Bank Tech VP: Data, A.I. Skills You’ll Need to Survive

This article excerpt is from eFinancialCareers.

Jhonasttan Regalado has worked in various technology roles at bulge-bracket banks since he got his first job leading the massive overhaul of Chase Bank’s IT platform during the Y2K situation at the turn of the century. He’s since worked for Nomura, Macquarie and UBS, which he left to join Deutsche Bank, where he’s a project manager in its equities business, and, after participating in an NYC Data Science Academy boot camp, is now a fellow there.

Would you recommend working in IT for a big Wall Street bank?

In my experience, one of the cons of working in IT at a big Wall Street bank is that migrating from legacy environments is a complex process which requires constant planning and quality assurance (QA) feedback from end users. The process is time-consuming but critical in order to avoid major setbacks due to gaps in workflow implementations that result in financial, regulatory or reputational impact to the organization.

A significant pro, for me, is that if you are up to the challenge and have a consistent approach to assessing and understanding issues, learning quickly from mistakes and bringing together a matrix team for problem-solving that leads to solutions, this kind of effort is recognized and rewarded with new responsibilities, promotions and financial bonuses. Your voice matters.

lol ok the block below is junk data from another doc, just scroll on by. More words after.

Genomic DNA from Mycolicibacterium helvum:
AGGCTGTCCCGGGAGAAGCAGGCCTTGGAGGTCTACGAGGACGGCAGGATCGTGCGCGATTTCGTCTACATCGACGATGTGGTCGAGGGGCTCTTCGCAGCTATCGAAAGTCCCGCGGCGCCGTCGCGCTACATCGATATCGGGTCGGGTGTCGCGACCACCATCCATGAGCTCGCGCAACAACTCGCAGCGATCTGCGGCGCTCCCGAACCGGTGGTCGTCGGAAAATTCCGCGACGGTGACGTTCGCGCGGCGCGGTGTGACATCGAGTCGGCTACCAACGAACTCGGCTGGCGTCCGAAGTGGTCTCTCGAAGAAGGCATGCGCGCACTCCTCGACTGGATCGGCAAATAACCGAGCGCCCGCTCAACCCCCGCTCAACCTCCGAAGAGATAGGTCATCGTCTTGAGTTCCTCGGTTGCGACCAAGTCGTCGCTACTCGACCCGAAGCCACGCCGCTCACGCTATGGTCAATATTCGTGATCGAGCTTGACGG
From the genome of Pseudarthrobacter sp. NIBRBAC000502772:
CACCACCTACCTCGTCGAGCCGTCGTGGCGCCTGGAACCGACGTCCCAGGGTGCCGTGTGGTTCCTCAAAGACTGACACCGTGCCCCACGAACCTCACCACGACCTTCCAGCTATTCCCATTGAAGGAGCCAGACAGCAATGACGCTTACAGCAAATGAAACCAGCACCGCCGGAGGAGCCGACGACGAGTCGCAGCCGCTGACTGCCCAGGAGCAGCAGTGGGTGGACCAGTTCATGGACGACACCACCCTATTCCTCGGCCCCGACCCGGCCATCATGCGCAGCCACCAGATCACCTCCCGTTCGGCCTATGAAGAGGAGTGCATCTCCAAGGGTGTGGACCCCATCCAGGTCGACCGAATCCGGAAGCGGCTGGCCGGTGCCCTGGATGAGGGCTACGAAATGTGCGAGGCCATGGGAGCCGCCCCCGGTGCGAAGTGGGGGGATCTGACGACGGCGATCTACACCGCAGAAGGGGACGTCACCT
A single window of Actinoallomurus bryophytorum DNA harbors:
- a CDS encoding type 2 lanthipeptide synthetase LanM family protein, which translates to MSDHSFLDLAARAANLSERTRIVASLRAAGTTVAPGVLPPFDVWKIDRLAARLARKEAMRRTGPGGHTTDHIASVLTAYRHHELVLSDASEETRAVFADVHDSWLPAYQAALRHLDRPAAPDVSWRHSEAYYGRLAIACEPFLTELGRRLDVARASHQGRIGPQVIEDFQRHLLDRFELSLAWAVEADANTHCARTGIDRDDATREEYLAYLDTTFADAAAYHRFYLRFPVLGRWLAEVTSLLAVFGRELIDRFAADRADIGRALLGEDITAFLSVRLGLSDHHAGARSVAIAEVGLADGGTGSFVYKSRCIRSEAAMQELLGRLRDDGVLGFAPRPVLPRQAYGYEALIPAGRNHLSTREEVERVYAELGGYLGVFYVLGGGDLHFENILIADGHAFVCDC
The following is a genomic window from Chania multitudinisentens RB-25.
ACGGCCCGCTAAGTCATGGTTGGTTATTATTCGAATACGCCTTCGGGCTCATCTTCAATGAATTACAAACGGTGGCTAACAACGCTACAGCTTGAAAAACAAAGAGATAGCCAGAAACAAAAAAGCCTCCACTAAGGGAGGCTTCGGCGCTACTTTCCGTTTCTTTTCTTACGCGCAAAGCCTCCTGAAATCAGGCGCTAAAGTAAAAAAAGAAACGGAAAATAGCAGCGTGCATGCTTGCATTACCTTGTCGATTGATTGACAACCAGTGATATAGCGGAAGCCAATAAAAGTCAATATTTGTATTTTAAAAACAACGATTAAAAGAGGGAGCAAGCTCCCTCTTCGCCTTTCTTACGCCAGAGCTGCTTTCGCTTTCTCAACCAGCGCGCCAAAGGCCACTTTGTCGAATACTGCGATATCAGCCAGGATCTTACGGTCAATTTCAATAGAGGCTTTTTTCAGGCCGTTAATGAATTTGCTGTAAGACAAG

How are data science, A.I. and machine learning transforming banking in general and banking IT specialists’ roles and responsibilities in particular?

For me, the strength of data science is the use of the scientific method for validating your hypothesis through experimentation. You no longer rely on gut feeling alone to make strategic decisions that impact an organization for many financial quarters or years.

A.I. and machine learning are helping to codify services traditionally provided by a systems engineer or a financial expert. I believe having a foundation in data Science and machine learning is necessary to improve your ability to problem solve with data and present your ideas, help make sense and align yourself with where jobs are headed, for example, coding, automation and services; and understand how to position yourself within an organization to add value.

Whether as an analyst, data scientist or engineer, the ability to process and explore data, identify patterns and forecast trends are critical skills that help attain employment and expand your career opportunities today.

For more on working in IT for a big Wall Street bank—as well as information on how Jhonasttan Regalado landed his current role—check out the article on eFinancialCareers.

Image Credit: Songquan Deng/Shutterstock.com

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